Mr. Nickison continued using the same language as before. “Patience ceased to be a virtue with Mr. Widby, so he slapped the wagon maker in the face with the flat of his hand, turned him around facing the gate and the toe of his boot assisted him out of the yard into the street. As the little man hobbled away he informed Mr. Widby that his school teaching was all over now and that he was going up to serve Mr. Clark in the same manner he came to serve Mr. Widby.”

Mr. Widby’s teaching career in Pike County, Ill., continued until at least 1880. In 1885, John M. Widby and his wife were living in Hannibal, where he was working as a salesman for Collins Bros. and Company, 120 N. Main St.


Pike County, Ill., native John M. Widby’s face was a familiar one in Hannibal beginning in 1885. During that era, Widby was a popular and successful clothing store clerk at three major Hannibal stores, first at Collins Bros. & Co., then at Williams & Co., and finally at Joseph Lesem’s clothing store.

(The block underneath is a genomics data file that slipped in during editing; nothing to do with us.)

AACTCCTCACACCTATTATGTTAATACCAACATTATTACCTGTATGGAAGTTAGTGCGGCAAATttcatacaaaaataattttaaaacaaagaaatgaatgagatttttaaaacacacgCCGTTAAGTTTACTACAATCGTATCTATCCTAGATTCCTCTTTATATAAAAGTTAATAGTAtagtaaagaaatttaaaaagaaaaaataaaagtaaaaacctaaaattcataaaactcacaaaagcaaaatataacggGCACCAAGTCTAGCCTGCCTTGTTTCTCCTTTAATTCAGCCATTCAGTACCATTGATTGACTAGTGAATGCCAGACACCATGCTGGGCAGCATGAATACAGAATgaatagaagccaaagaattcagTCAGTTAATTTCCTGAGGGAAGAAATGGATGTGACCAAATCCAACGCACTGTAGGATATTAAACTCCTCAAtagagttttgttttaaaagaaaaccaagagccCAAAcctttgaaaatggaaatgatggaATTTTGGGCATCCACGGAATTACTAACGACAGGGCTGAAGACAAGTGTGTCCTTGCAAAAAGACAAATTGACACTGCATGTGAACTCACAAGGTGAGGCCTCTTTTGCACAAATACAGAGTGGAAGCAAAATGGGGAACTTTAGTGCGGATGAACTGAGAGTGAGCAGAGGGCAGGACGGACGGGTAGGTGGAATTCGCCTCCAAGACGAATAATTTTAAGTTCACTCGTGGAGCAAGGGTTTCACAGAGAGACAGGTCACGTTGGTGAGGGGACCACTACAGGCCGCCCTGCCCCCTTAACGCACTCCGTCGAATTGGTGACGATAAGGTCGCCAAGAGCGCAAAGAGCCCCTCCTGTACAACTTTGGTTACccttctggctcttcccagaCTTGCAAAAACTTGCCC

He and his wife, Emma Jane Sellers Widby, lived at 613 Center Street in 1894, at which time Mr. Widby’s absent mindededness caught the attention of a Courier-Post reporter. The subsequent story was later reprinted in the Feb. 15, 1894 Quincy Daily Herald.

It was winter, the newspaper reported, and there was considerable snow on the ground. Widby had spent his morning marking a big invoice of new goods at the store at the Lesem store, located on the southwest corner of Center and Main in downtown Hannibal. At lunchtime – as a matter of habit – he walked to his house for his noon meal.

Lo and behold, he had forgotten that his wife had left that morning to visit friends and family in their native Pike County, Ill. In fact, he didn’t remember she was gone until he wiggled and jiggled the door at 613 Center St., and found it locked.

Begrudgingly, he walked back downtown along Center Street, at which time he encountered the newspaper reporter.

“I wish you would kick me all over this park for my absent mindedness! Here I have spludged through the snow for at least a half mile, just because I had forgotten that my wife had gone to Barry!”